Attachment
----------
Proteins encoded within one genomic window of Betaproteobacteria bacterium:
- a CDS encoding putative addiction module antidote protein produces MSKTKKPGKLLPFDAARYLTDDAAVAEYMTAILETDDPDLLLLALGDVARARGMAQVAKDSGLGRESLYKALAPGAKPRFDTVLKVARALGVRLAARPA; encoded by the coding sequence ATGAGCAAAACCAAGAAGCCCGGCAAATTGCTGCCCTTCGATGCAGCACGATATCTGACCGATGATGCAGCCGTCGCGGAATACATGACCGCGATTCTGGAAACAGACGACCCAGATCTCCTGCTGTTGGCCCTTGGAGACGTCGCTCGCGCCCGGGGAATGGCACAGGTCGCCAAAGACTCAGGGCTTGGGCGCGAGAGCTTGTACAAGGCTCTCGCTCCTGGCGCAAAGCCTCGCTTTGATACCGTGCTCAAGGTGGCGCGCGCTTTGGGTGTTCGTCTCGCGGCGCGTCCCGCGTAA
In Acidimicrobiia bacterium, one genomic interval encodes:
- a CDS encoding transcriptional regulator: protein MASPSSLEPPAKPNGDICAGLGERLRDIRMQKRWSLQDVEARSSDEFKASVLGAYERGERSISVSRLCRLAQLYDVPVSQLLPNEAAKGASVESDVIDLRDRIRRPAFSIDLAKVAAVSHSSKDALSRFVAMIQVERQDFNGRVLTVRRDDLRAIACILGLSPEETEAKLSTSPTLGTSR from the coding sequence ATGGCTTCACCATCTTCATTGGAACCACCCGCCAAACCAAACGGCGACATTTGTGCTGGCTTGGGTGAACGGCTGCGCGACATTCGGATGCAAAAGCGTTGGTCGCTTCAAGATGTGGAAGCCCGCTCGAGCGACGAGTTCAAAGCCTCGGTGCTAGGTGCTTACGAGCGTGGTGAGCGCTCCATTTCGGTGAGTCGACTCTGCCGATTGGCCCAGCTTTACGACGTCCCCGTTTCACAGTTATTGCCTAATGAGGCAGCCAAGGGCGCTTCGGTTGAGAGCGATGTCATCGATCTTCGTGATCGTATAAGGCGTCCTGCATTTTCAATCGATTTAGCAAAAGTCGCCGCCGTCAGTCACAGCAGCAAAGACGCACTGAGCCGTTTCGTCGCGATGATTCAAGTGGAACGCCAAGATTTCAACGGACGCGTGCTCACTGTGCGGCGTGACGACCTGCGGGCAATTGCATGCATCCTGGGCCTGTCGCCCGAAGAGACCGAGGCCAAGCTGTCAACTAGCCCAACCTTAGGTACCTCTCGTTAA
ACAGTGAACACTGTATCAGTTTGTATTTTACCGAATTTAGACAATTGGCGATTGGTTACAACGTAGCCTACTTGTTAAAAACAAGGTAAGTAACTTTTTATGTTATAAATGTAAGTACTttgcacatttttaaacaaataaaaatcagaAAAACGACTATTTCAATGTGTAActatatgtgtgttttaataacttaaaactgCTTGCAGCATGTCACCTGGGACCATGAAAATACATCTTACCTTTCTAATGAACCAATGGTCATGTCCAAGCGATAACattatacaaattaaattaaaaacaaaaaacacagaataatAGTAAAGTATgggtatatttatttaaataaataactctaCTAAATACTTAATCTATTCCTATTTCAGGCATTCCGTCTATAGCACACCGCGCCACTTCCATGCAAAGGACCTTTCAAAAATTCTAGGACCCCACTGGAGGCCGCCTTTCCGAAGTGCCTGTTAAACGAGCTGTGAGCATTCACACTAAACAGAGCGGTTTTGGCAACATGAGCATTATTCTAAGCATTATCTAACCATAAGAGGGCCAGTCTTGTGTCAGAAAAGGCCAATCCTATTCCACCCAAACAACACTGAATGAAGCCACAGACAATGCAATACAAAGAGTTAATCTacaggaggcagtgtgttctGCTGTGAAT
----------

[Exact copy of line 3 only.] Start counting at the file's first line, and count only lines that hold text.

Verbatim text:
In Acidimicrobiia bacterium, one genomic interval encodes: